How do you gain new clients, and what do you think wine is perceived by Chinese people?

When we meet a potential customer for the first time we like to take it very easy, let the customer enjoy, taste the wine, feel in what it is different; at a later stage, we start talking about business, costs and price-quality rate. We  do not mind opening loads of bottles for free during a party if we gain new clients. We need to keep this approach especially because our wine comes from a place which is almost unknown to most Chinese people.

Once we delivered thousands of bottles to a Chinese manager who was hosting his company’s annual party: all bottles were drunk ganbei style. After that, we decided to set a limit of maximum 36 bottles of the same wine per day for single orders. Also, we have been trying to educate our Chinese customers on how to enjoy wine and taste it, instead of drinking all in one gulp.

Yet we also have good sells, which are when big companies buy very large quantities, they then store the wine in their warehouses and open it during VIP parties or use it as a gifts to important clients.
Interestingly, the 80 percent of what we sell is red wine. Chinese do not like white wine, firstly because it normally does not have as much of a strong flavour, and secondly because of a language factor: wine in Chinese is hongjiu, where hong means red, so wine in China cannot but be red.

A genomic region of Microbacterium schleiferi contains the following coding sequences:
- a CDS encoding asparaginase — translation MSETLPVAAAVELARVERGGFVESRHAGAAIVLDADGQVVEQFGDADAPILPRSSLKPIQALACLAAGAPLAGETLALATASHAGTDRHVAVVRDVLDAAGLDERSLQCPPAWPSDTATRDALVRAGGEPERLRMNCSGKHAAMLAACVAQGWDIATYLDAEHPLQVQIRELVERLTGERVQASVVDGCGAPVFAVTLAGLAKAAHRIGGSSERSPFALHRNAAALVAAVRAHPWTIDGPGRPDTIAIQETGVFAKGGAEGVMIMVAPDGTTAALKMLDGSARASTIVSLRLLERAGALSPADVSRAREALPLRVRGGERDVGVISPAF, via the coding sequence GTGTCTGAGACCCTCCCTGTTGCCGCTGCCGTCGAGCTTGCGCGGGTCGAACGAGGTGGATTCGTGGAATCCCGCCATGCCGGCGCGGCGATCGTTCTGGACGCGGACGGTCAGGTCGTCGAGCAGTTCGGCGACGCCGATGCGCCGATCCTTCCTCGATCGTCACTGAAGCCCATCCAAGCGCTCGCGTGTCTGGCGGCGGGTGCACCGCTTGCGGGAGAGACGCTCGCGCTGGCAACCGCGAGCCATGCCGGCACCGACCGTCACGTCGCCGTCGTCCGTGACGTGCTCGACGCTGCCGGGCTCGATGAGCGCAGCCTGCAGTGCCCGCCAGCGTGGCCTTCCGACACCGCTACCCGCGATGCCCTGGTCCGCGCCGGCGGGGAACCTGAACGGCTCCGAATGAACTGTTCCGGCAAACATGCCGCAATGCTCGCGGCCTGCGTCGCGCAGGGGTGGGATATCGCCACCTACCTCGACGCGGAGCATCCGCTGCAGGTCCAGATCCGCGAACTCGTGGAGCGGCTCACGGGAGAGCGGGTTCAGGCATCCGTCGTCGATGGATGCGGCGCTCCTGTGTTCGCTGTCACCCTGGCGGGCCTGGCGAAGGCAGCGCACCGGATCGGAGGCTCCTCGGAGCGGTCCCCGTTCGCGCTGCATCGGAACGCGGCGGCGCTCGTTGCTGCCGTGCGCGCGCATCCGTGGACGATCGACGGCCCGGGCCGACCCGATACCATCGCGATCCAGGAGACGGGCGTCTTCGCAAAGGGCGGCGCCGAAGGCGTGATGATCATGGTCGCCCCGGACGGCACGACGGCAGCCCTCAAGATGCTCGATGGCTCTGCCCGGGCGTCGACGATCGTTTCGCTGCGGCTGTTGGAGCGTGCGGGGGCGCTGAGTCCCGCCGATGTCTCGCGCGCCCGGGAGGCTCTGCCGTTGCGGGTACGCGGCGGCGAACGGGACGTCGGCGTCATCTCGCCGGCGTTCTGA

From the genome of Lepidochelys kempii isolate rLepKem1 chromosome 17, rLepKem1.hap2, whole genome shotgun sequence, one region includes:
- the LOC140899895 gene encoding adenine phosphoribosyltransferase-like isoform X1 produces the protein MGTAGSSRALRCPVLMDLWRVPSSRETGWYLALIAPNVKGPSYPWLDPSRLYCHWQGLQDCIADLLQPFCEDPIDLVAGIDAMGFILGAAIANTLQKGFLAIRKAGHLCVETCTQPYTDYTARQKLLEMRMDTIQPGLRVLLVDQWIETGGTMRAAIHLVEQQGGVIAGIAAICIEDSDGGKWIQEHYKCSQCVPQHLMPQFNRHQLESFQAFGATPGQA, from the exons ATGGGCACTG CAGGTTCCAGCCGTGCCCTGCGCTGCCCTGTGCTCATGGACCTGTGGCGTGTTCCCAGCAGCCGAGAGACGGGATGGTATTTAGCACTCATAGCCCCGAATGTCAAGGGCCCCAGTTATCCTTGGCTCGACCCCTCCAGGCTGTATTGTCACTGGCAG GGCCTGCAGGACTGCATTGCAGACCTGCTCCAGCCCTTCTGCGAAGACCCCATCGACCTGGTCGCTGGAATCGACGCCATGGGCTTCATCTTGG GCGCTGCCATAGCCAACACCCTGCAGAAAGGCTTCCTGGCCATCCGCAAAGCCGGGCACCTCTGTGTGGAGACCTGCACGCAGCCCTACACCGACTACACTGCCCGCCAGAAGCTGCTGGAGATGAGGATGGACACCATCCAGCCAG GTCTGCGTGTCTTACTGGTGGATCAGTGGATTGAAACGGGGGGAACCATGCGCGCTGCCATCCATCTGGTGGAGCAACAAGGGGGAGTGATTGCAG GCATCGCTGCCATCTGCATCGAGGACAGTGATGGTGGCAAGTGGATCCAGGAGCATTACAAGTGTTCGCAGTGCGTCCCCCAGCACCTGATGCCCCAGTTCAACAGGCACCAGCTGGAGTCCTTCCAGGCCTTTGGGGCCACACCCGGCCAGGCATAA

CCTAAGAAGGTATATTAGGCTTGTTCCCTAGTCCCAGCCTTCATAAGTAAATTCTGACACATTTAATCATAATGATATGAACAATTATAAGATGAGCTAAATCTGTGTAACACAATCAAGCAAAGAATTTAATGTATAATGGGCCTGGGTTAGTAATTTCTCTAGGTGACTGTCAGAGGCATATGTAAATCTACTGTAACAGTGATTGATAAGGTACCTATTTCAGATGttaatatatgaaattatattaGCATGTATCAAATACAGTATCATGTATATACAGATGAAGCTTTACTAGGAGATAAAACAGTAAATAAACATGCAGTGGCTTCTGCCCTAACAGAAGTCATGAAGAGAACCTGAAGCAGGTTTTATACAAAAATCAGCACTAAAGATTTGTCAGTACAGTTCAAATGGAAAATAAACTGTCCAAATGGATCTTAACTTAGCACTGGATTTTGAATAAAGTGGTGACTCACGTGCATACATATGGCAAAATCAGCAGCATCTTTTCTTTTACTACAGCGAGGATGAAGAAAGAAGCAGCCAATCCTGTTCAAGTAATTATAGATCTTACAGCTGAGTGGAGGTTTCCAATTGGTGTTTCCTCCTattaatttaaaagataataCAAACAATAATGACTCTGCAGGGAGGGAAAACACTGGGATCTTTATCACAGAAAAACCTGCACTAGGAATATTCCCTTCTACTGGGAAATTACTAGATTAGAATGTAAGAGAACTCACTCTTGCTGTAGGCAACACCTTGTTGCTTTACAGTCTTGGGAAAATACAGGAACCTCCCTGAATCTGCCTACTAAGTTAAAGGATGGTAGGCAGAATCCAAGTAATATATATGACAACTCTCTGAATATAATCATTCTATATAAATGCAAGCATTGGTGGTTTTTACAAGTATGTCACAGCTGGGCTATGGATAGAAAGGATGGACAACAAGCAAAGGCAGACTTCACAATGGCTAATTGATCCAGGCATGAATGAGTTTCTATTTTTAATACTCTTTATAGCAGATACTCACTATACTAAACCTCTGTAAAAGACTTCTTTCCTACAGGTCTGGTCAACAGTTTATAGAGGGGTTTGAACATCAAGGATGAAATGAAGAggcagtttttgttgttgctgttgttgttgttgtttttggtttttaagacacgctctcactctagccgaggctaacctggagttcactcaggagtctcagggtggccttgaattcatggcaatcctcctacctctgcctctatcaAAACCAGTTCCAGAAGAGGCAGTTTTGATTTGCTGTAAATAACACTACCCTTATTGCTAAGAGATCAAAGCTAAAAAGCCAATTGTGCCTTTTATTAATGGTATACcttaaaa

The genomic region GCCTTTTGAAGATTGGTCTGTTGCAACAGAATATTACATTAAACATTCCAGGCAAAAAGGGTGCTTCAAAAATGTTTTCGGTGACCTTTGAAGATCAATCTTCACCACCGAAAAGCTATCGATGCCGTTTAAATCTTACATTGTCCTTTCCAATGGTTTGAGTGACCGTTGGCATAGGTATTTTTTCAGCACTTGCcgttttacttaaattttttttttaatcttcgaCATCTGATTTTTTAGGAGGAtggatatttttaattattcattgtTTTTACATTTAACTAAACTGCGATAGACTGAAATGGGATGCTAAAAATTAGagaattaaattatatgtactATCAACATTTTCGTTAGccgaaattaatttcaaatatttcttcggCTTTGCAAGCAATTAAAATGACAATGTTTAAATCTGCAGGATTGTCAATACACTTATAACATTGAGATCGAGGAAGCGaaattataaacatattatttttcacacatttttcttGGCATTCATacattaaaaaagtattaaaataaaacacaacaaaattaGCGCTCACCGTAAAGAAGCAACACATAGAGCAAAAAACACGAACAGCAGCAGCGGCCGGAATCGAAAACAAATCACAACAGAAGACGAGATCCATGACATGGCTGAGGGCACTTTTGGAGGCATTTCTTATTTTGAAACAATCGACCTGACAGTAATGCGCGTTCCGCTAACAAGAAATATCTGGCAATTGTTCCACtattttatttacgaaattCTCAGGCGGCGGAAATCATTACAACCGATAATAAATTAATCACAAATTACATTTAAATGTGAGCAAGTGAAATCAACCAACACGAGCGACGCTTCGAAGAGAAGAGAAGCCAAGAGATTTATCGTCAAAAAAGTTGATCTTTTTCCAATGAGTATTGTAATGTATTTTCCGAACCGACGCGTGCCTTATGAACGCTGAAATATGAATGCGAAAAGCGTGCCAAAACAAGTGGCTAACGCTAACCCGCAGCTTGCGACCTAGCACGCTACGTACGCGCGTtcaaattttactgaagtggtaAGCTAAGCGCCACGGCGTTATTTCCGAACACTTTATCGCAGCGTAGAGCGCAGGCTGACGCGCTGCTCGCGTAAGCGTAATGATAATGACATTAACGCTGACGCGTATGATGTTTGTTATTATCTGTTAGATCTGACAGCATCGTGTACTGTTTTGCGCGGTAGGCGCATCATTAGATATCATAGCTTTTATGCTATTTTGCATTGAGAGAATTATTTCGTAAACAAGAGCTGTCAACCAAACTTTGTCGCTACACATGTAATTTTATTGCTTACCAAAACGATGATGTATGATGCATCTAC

IMG_1401[6491]Do you have any tip for starting this kind of business, and which one do you think the most common mistakes are?

When the wine industry was booming, Chinese people who could afford it started to invest, they travelled around Europe looking for wineries and set up their own business. Yet, in most of the cases they were not able to keep the business alive in China, because they lack basic knowledge in wine culture and its business logics. If you want to succeed, you need to proceed with a long-term plan, and choose your wine accordingly. It is also important to develop an effective dialogue with wineries, because they would not take the risk of selling abroad if you do not follow a good business model.

The market is undergoing constant changes: you need to be flexible, and give every day new emphasis in  relations with customers, by travelling, seeing personally the different environments where you want to introduce your product.

What has changes in these ten years and what about future perspectives?

Social networks as Wechat gave a strong input to our network: when customers post picture of our wine on their moments, visibility can increase exponentially. Another positive spill over was the interaction with Chinese colleagues: when we started the company I could not speak a word of Chinese, it used to take us four hours to go through the schedule, now Monday meetings last about 20 minutes.
Moreover, we have given great emphasis in educating our employees to appreciate wine, teaching them to identify different flavours, so that they are now more engaged and can give more effective support to the company. Some of them even spontaneously learned some words in Bulgarian, such as cheers, hello, good morning, happy new year,…Me and my partners have also put a lot of efforts in choosing not only the wine, but also the proper attitude to make our customers feel welcome, and I can only thank them because they believed in me and helped me to grow. As for the future, I do not make long-term plans, wherever my company goes, I will be happy to follow the flow!

Thank you David, we are looking forward to taste your wine!

Please share: